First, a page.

Question: Would Israelites not have constructed a temple outside of Jerusalem?

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Question: Would Israelites not have constructed a temple outside of Jerusalem?

Ancient practice did not avoid the construction of alternate sacrificial temples for Jews who were much closer to Jerusalem than the New World Nephites

It is claimed that Israelites would not have constructed a temple outside of Jerusalem, since this was forbidden by Jewish law and practice. A related claim insists that Lehi and his family, being Israelites, would not have offered sacrifices "according to the Law of Moses" because only Levites were authorized to perform sacrificial rites in Israel.

Ancient practice did not avoid the construction of alternate sacrificial temples for Jews who were much closer to Jerusalem than the New World Nephites. The Book of Mormon's report is consistent with ancient practice.

Contrary to the critics' claims, ancient Jews did not avoid creating other centers of sacrifice and worship when far from Jerusalem.

For example, Jews outside of the land of Israel created temples at Elephantine in Egypt (it was destroyed in 410 B.C.) and Leontopolis (sacrifice ceased in A.D. 73).[1] Scholars Shua Kisilevitz and Oded Lipschits published a paper in the January/February 2020 issue of the Biblical Archaeology Review describing another temple that was discovered at Tel Moẓa, 4 miles to the northwest of Jerusalem, that dates to the Iron Age (900 B.C.). “It apparently stood, operated, and welcomed worshipers throughout most of the Iron Age II, from its establishment around 900 B.C.E. until its demise sometime toward the end of the Iron Age (early sixth century B.C.E.). But what is a temple doing at Tel Moẓa during this period, when the Bible says the only temple in Judah was in Jerusalem?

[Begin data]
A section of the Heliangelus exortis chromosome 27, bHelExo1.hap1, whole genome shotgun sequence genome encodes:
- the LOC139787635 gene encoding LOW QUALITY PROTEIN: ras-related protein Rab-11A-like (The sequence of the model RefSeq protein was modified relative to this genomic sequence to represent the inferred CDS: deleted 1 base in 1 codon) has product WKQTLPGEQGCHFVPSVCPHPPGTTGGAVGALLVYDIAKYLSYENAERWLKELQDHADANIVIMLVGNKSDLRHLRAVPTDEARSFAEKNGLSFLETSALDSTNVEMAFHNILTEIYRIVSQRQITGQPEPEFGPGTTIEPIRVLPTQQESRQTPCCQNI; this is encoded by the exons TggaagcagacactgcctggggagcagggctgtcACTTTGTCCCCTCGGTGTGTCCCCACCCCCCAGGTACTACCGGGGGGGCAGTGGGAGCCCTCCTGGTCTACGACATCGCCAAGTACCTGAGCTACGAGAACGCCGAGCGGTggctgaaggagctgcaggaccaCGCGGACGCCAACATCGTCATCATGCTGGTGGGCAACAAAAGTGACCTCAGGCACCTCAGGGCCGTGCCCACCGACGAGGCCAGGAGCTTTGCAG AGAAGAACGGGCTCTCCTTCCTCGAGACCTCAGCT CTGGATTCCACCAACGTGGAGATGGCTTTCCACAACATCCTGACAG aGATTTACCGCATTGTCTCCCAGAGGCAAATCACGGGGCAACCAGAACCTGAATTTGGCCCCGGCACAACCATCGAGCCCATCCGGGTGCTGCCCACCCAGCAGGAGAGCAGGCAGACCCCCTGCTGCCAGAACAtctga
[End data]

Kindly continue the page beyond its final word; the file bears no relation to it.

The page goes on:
Could a monumental temple really exist in the heart of Judah, right outside of Jerusalem?

[...]

[I]t has become clear that temples such as the one at Moẓa not only could but also must have existed throughout most of the Iron II period as part of the official, royally sanctioned religious construct. Indeed, the temple at Moẓa is not an anomaly at all. . . . Simply put: Despite the biblical narratives describing Hezekiah’s and Josiah’s reforms, there were sanctioned temples in Judah in addition to the official temple in Jerusalem.”[2]

God would not be unjust

An early LDS missionary publication mocked the absurdity of bible-believers insisting that God would deny the Lehites ordinances commanded under the Law of Moses because of their great distance from Jerusalem:

Mr. B. quotes Zechariah 14th, “And all the families of the earth shall go up to Jerusalem once a year and do homage.” By an unreasonable translation of the Hebrew word Arates, which signifies earth or land, Mr. R. is led into one of the most ridiculous blunders, namely, that the inhabitants of the most inland parts of America are all to perform a journey to Jerusalem every year, making them a journey of two or three thousand miles on the continent of America, three or four thousand more across the ocean, and then two thousand more up the Mediterranean sea, in all at least seven thousand miles. This doubled by going and coming, would make fourteen thousand miles that every man, woman, and child must perform every year to appear at Jerusalem. All this Mr. R. can believe, sooner than believe that America will have a sanctuary of its own and a holy city for the resort of its tribes and nations.

Well, Mr. R., the Latter-Day Saints cannot stretch their marvellousness enough for to believe this; so, to avoid this extraodinary stretch of the marvellous and unreasonable, they take the liberty of translating the Hebrew word Arates, land instead of earth, in this text. It will then read thus: “All the families of the land shall go up once a year to Jerusalem,” &c. This does not transgress the laws of the Hebrew language, and at the same time renders the fulfilment of the prediction possible.[3]

As seen above, modern historical research has vindicated the Book of Mormon—Jews much closer to Palestine than the Nephites had their own local temples.


Notes

  1. Menachem Haran, Temples and Temple Service in Ancient Israel (Oxford: Clarendon, 1978), 46—47.
  2. Shua Kisilevitz and Oded Lipschits, “Another Temple in Judah! The Tale of Tel Moẓa,” Biblical Archaeology Review (January/February 2020): 40-49.
  3. Anon., "Reply To Mr. J. B. Rollo’s ‘Mormonism Exposed.’," Millennial Star 2 no. 3 (July 1841). off-site